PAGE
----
The baseball winter meetings have my brain racing with random thoughts of money, American sports, athletes and hypocrisy.
Carl Crawford just inked a seven-year, $142 million deal to play with the Boston Red Sox.
Is Jayson Werth actually worth the seven-year, $128 million contract the Washington Nationals gave him?
Then there is first baseman Carlos Pena: He signed a one-year, $10 million deal with the Chicago Cubs after batting a meager .196 last season with the Tampa Bay Rays.
Perhaps I am in the wrong line of work. If Pena can bat .196 for $10 million, I feel I can hit .075 for $4 million.
Pitcher Cliff Lee was the most prized free agent of them all. Lee just signed a five-year, $120 million contract to rejoin the Philadelphia Phillies.
These huge signings made me think of how far Major League Baseball players have come.
There was once a time when African-Americans were kept out of the game, but Jackie Robinson came along and smashed the color barrier in 1947.
Once upon a time, the “reserve clause” was the law. Players were the property of their franchises. They literally had no rights to negotiate with other franchises until baseball player Curt Flood and union leader Marvin Miller came along. Together they planted the seeds that ushered in an era of free agency.
Flood played in the Major Leagues from 1957 to 1969 and in 1971, as well. He played most of his 15-year career with the St. Louis Cardinals.
Flood was one of the best center fielders of his time. He was a seven-time Gold Glove winner.
As a hitter, Flood amassed 1,861 hits and had a career batting average of .293.
Flood was an integral part of World Series championship teams in 1964 and 1967. He was the quiet leader of a team that boasted the likes of Bob Gibson, Lou Brock, Tim McCarver and Bill White.
As it turns out, Flood was more than a great baseball player: He was a man who stood on strong principles. When Flood was traded to the Philadelphia Phillies in 1969, he refused to go. He felt he should be able to negotiate with other teams.
Flood’s refusal was a direct challenge to the longstanding reserve clause. He felt so strongly about his rights that he had the guts to file a $1 million lawsuit against Major League Baseball to secure his rights.
In a 1970 interview with Howard Cosell, Flood suggested he was being treated like a slave. Cosell suggested to Flood his $100,000 salary was not exactly “slave wages.”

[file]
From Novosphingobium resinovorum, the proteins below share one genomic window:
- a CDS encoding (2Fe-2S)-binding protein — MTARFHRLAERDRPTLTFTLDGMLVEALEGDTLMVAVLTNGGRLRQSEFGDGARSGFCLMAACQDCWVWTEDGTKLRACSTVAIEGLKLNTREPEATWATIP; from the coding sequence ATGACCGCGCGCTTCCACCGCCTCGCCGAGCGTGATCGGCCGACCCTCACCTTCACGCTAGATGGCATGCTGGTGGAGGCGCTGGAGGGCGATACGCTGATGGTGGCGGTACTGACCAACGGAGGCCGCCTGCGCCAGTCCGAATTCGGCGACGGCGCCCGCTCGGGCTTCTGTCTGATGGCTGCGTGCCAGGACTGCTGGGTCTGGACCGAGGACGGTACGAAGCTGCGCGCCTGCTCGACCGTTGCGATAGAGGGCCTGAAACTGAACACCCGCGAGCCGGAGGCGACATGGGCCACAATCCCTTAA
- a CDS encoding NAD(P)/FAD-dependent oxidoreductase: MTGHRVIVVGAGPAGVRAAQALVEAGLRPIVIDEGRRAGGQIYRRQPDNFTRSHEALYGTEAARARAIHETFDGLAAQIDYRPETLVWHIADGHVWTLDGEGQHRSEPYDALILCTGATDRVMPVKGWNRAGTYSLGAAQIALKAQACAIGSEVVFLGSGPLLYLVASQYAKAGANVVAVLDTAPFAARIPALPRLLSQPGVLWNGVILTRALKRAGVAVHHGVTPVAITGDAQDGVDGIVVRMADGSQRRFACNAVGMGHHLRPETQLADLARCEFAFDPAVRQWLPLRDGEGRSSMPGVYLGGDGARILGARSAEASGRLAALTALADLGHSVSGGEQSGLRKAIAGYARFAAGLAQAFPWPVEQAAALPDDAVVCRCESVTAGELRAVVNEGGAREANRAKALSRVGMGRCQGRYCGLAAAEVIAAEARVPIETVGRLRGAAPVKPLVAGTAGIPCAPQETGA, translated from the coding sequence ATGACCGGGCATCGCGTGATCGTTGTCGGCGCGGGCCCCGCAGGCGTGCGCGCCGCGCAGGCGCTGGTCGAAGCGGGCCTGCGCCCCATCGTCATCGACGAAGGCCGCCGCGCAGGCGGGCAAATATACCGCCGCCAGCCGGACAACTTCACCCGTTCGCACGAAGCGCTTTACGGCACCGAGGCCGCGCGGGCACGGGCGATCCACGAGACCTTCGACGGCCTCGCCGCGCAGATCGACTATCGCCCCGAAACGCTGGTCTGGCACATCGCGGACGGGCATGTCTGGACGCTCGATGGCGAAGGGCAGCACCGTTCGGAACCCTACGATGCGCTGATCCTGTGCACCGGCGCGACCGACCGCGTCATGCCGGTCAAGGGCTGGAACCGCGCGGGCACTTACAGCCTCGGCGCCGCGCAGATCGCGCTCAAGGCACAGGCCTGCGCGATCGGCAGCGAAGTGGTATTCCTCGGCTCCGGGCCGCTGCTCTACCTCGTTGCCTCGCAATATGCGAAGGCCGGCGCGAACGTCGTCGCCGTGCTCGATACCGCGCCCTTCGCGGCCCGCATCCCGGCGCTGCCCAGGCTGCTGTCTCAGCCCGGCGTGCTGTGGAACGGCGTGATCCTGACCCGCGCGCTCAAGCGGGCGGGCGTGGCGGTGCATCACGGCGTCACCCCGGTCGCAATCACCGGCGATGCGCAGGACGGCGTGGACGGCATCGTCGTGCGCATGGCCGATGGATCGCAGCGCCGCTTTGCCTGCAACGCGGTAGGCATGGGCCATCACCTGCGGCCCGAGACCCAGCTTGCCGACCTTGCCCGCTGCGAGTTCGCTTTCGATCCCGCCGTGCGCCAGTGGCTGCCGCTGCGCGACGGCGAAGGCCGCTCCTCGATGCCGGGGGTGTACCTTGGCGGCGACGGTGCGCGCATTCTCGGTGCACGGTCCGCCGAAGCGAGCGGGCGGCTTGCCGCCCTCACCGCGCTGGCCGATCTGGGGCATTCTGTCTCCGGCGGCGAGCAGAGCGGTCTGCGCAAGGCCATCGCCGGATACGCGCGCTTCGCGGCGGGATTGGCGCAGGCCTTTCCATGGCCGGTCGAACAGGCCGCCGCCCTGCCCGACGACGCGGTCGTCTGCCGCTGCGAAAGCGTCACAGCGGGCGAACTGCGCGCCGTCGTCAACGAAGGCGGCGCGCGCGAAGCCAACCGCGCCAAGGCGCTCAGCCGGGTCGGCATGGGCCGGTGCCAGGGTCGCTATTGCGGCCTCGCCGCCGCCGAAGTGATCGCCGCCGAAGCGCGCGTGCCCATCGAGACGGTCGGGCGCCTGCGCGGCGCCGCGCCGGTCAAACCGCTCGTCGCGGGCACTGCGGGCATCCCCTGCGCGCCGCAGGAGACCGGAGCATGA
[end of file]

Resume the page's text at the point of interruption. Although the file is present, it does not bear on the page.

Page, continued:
Flood responded, “A well-paid slave is nonetheless a slave.”
With Miller by his side, Flood lost his case by a 5-3 vote in the Supreme Court in 1970. Even though Flood lost his case, it opened the floodgates to free agency as we know it today.
Andy Messersmith and Dave McNally were the first free agents in 1975.
Flood’s loss in 1970 was everyone’s gain in 2010.
That being said, how can Major League Baseball have a Hall of Fame and not have Curt Flood and Marvin Miller in it?
Are sportswriters and fans so caught up in the now that they ignore the past?
There likely isn’t a scientific way of measuring the following statement, but I’ll make it nonetheless: There are few, if any, who love sports more than I do. I can watch, think, play and write about sports every day.
But despite the euphoria sport provides me, it is not strong enough to cloud my judgment regarding what is really important.
We live in a society where values are severely skewed, which equates to hypocrisy. How can this country allow poverty, ignorance, disease and the ugliness of racism to destroy society, yet simultaneously allow athletes to earn $142 million for hitting a baseball?
As a citizen, I find it very difficult to embrace living in a society where professional athletes command so much money while human beings live on the streets.
Furthermore, it is rather disturbing to see very few athletes using their platforms and dollars in way that will ignite change.
How does it feel to have an athlete who earns $20 million per year gripe about the need to take care of his family when many Americans are broke?
The short answer is we as sports fans collectively allow it.
While many Americans struggle to earn a living, keep their homes and put food on the table, we simultaneously support the institution of American sport. Sport provides a temporary escape from the rigors of life, and it makes us feel good.
American sport is a vital part of the fabric of American culture. Sport is a culture that operates independently of the mainstream, yet is tightly interwoven in our everyday lives.
Professional athletes live in a Utopian society. Their earnings are off the charts compared to ours. They have access to privileges we can only dream of.
We as fans support the institution of sports with our time and hard-earned dollars. When we attend games, purchase jerseys and sit in sports bars every Sunday, we indirectly justify athletes signing mega contracts.
After the cheering stops, fans ease back into their lives, while the athletes—who often care little about us—continue to cash their checks while contributing nothing to enhance our beings other than a brief break from the rigors of life.
Is this a fair exchange?
As a sports fan, perhaps, but as a citizen, I’d have to say no.
It is very difficult to embrace the concept of athletes earning tremendous salaries, yet educators earning paltry salaries as they struggle to educate youths in a public education system that is failing.
It is very difficult to see human beings living on the streets in America, yet you see very few dogs.
Is it rather peculiar that many sports fans care whether Brett Favre will actually retire or whether Cam Newton really took money, yet often fail to exude that same level of passion for helping those in need?
Anyway, as you continue to watch the winter meetings unfold, ponder some of these thoughts. Perhaps it will induce a level of thought above our ordinary mode of comprehension that will hopefully introduce a newfound clarity we all can use.